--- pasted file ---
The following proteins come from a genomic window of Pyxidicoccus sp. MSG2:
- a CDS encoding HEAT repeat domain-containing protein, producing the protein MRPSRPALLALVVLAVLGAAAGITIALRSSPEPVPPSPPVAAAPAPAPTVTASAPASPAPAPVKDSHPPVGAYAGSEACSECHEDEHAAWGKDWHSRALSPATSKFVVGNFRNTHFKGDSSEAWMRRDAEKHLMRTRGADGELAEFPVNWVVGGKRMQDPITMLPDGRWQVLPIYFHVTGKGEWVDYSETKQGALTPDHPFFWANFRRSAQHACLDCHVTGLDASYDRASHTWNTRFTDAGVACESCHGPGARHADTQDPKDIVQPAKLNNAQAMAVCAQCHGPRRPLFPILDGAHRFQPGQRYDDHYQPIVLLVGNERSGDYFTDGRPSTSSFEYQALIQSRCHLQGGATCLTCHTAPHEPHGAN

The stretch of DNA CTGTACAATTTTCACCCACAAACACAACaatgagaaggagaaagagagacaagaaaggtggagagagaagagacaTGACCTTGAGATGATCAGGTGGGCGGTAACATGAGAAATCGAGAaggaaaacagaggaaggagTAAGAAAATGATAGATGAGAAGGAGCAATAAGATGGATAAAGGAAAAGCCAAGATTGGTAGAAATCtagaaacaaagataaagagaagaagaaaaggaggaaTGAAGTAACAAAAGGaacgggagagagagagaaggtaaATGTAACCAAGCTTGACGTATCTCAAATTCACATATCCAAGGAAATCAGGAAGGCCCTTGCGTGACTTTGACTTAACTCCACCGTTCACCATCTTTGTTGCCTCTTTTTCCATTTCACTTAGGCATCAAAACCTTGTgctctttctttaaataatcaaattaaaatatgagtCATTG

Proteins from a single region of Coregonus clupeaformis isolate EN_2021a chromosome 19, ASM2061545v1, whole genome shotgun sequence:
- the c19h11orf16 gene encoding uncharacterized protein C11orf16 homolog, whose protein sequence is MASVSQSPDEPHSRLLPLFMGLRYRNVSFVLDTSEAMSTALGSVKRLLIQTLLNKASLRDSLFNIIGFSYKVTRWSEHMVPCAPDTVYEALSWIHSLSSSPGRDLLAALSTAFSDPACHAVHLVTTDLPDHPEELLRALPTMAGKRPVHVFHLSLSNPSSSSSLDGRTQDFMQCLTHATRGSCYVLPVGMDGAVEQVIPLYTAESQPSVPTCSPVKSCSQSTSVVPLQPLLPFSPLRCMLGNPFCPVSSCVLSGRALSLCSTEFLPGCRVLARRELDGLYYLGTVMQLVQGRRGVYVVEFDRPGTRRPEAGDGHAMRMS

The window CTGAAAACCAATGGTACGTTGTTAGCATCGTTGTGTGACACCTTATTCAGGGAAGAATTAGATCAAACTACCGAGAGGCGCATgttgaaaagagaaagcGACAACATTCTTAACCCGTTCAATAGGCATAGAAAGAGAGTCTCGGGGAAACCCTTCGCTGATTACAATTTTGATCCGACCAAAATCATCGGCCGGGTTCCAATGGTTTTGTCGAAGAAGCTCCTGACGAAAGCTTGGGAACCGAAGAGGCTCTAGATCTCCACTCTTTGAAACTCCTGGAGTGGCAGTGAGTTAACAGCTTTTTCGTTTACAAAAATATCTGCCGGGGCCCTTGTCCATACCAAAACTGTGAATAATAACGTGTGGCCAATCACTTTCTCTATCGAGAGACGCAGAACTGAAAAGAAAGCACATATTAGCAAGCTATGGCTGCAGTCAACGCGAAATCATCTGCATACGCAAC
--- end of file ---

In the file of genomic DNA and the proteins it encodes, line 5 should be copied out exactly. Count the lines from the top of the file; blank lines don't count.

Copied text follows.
- the c19h11orf16 gene encoding uncharacterized protein C11orf16 homolog, whose protein sequence is MASVSQSPDEPHSRLLPLFMGLRYRNVSFVLDTSEAMSTALGSVKRLLIQTLLNKASLRDSLFNIIGFSYKVTRWSEHMVPCAPDTVYEALSWIHSLSSSPGRDLLAALSTAFSDPACHAVHLVTTDLPDHPEELLRALPTMAGKRPVHVFHLSLSNPSSSSSLDGRTQDFMQCLTHATRGSCYVLPVGMDGAVEQVIPLYTAESQPSVPTCSPVKSCSQSTSVVPLQPLLPFSPLRCMLGNPFCPVSSCVLSGRALSLCSTEFLPGCRVLARRELDGLYYLGTVMQLVQGRRGVYVVEFDRPGTRRPEAGDGHAMRMS